Management and Consulting Skills

As knowledge workers we are all consultants at some level. We must take responsibility for managing our own work and we must work with our clients (whether they are inside or outside of our organization) to collaboratively agree on what must be done by when. This requires skills for project planning and management that few of us are called on to develop and skills for operating adroitly within complex organizational settings. These titles will help, whatever your current level of knowledge and skill.

Getting Things Done: The Art of Stress-Free Productivity

Allen, David

There are hundreds of books on the topic of time management. David Allen goes beyond them in a significant and useful way. He focuses on a coherent and fundamentally simple system for getting work done. The fundamental insight? Get everything out of your head and written down. Identify all of the projects on your plate and the outcomes you intend to accomplish. Figure out the one next physical action that needs to be done to advance each project. Organize your lists of things to do by the place or context where they can be done.

Developing the discipline takes time (at least for me), but the payoff is high. Also check out David’s website at The David Allen Company. Think of this as one of the key process building blocks for a personal knowledge management system

Flawless Consulting: A Guide to Getting Your Expertise Used (Second Edition)

Block, Peter

Fundamentally, regardless of what other knowledge work job we might hold, we are all called on to be consultants at one time or another. Your expertise is valued to the extent that others understand it and make use of it. That makes you a consultant and understanding how to do it well is important to your ultimate effectiveness as a knowledge worker.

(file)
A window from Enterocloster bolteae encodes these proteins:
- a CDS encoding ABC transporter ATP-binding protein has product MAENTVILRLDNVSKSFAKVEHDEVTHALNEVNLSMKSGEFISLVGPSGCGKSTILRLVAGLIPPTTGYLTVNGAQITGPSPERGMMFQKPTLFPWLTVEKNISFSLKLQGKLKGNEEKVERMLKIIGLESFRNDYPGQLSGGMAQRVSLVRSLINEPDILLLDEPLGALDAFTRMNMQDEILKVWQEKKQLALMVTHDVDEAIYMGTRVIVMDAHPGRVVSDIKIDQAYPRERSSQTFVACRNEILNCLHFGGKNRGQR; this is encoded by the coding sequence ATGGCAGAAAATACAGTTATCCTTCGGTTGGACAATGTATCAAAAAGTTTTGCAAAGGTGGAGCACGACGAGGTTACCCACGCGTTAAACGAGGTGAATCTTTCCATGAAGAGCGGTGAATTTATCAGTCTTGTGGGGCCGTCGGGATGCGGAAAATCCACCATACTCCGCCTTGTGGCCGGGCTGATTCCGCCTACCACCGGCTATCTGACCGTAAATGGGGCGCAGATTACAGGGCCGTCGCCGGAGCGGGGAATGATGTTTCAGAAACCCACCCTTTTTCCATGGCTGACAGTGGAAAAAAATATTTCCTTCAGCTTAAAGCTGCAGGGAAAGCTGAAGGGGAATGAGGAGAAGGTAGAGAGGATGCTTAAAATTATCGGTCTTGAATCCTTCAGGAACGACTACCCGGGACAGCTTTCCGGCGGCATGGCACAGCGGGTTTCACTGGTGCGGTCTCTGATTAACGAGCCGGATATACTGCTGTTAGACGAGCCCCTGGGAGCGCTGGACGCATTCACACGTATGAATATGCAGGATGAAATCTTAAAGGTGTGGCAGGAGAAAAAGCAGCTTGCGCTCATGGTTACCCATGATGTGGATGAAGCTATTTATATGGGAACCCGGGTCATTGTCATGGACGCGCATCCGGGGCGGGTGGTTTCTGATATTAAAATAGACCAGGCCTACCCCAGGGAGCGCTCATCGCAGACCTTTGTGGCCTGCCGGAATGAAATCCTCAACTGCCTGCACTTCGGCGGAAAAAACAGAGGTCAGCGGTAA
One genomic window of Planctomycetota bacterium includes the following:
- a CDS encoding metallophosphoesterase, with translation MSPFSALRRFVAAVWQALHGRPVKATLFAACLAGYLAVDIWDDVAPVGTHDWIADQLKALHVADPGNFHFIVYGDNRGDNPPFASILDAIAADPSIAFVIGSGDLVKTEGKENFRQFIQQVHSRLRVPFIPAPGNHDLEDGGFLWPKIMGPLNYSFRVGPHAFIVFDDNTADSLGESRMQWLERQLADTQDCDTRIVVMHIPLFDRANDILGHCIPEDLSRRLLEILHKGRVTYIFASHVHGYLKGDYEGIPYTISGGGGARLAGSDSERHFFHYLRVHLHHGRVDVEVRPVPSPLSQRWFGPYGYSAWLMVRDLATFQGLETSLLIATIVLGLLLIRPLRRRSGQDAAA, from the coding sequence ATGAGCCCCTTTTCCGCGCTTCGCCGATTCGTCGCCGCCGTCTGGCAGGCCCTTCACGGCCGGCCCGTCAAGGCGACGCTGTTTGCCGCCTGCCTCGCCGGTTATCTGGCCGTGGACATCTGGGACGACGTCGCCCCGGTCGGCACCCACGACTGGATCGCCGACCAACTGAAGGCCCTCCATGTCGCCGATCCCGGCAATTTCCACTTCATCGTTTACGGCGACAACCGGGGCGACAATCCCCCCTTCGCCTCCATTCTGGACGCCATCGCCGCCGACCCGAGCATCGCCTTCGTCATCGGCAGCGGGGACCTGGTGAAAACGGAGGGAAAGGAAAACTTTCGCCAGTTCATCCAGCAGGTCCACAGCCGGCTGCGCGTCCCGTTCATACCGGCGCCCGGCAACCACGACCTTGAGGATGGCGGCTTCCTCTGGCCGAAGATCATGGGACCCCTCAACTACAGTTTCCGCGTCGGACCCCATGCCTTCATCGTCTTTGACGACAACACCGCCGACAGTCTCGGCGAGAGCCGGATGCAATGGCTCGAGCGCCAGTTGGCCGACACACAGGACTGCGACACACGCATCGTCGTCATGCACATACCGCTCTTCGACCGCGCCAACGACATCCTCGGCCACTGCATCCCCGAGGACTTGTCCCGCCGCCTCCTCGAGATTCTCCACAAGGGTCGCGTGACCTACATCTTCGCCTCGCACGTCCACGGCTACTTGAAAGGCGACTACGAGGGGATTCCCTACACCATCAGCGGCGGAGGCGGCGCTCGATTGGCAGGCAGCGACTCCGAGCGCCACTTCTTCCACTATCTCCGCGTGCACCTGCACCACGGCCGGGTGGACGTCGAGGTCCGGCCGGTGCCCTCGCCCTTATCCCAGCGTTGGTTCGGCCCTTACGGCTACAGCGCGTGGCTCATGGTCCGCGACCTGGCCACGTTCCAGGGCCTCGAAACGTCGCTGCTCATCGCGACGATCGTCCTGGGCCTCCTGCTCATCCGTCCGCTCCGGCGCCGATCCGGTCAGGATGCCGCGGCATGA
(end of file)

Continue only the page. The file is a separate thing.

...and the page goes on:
Talk to just about any consultant who has been at it for more than a few years and they will point you to Peter Block and Flawless Consulting. Peter assumes that you are an expert in something and that you are not an expert in the interactions and issues you will always and predictably encounter when dealing with others who need your expertise but will rarely exactly understand what that will entail. That’s where Block is the expert and he clearly understands the connections and will help you understand them as well.
The Answer to How Is Yes: Acting On What Matters

Block, Peter

Another set of insights from Peter Block. This one is less about specific tips on how to be a better consultant/advisor. Instead it focuses on the impact of our default attitudes and assumptions on how we handle change, particularly in organizational settings. In particular, Block takes aim at the debilitating affects of always and quickly shifting discussions about any kind of proposed change to discussions of how things should be done or how they are impossible to do.